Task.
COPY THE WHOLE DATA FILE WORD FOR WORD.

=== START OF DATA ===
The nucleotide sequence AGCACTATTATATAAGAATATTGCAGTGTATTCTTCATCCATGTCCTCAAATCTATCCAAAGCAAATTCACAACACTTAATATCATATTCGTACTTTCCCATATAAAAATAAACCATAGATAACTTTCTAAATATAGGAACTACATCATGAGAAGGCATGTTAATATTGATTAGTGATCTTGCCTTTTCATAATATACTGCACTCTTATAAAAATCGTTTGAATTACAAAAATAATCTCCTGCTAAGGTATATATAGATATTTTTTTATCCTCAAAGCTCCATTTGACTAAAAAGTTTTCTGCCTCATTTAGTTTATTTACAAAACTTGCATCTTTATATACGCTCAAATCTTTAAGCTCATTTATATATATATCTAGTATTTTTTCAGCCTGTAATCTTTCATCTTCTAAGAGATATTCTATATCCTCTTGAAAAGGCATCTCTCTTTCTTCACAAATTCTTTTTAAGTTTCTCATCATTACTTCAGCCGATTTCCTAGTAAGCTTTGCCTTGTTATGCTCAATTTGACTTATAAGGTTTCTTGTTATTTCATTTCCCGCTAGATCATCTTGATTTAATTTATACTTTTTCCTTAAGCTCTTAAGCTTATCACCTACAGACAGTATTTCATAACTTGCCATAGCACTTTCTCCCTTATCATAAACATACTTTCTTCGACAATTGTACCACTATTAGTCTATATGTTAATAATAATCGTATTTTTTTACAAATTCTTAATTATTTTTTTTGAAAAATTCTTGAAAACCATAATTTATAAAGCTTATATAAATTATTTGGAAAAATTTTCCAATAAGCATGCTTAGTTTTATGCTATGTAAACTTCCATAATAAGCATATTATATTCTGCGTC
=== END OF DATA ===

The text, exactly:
The nucleotide sequence AGCACTATTATATAAGAATATTGCAGTGTATTCTTCATCCATGTCCTCAAATCTATCCAAAGCAAATTCACAACACTTAATATCATATTCGTACTTTCCCATATAAAAATAAACCATAGATAACTTTCTAAATATAGGAACTACATCATGAGAAGGCATGTTAATATTGATTAGTGATCTTGCCTTTTCATAATATACTGCACTCTTATAAAAATCGTTTGAATTACAAAAATAATCTCCTGCTAAGGTATATATAGATATTTTTTTATCCTCAAAGCTCCATTTGACTAAAAAGTTTTCTGCCTCATTTAGTTTATTTACAAAACTTGCATCTTTATATACGCTCAAATCTTTAAGCTCATTTATATATATATCTAGTATTTTTTCAGCCTGTAATCTTTCATCTTCTAAGAGATATTCTATATCCTCTTGAAAAGGCATCTCTCTTTCTTCACAAATTCTTTTTAAGTTTCTCATCATTACTTCAGCCGATTTCCTAGTAAGCTTTGCCTTGTTATGCTCAATTTGACTTATAAGGTTTCTTGTTATTTCATTTCCCGCTAGATCATCTTGATTTAATTTATACTTTTTCCTTAAGCTCTTAAGCTTATCACCTACAGACAGTATTTCATAACTTGCCATAGCACTTTCTCCCTTATCATAAACATACTTTCTTCGACAATTGTACCACTATTAGTCTATATGTTAATAATAATCGTATTTTTTTACAAATTCTTAATTATTTTTTTTGAAAAATTCTTGAAAACCATAATTTATAAAGCTTATATAAATTATTTGGAAAAATTTTCCAATAAGCATGCTTAGTTTTATGCTATGTAAACTTCCATAATAAGCATATTATATTCTGCGTC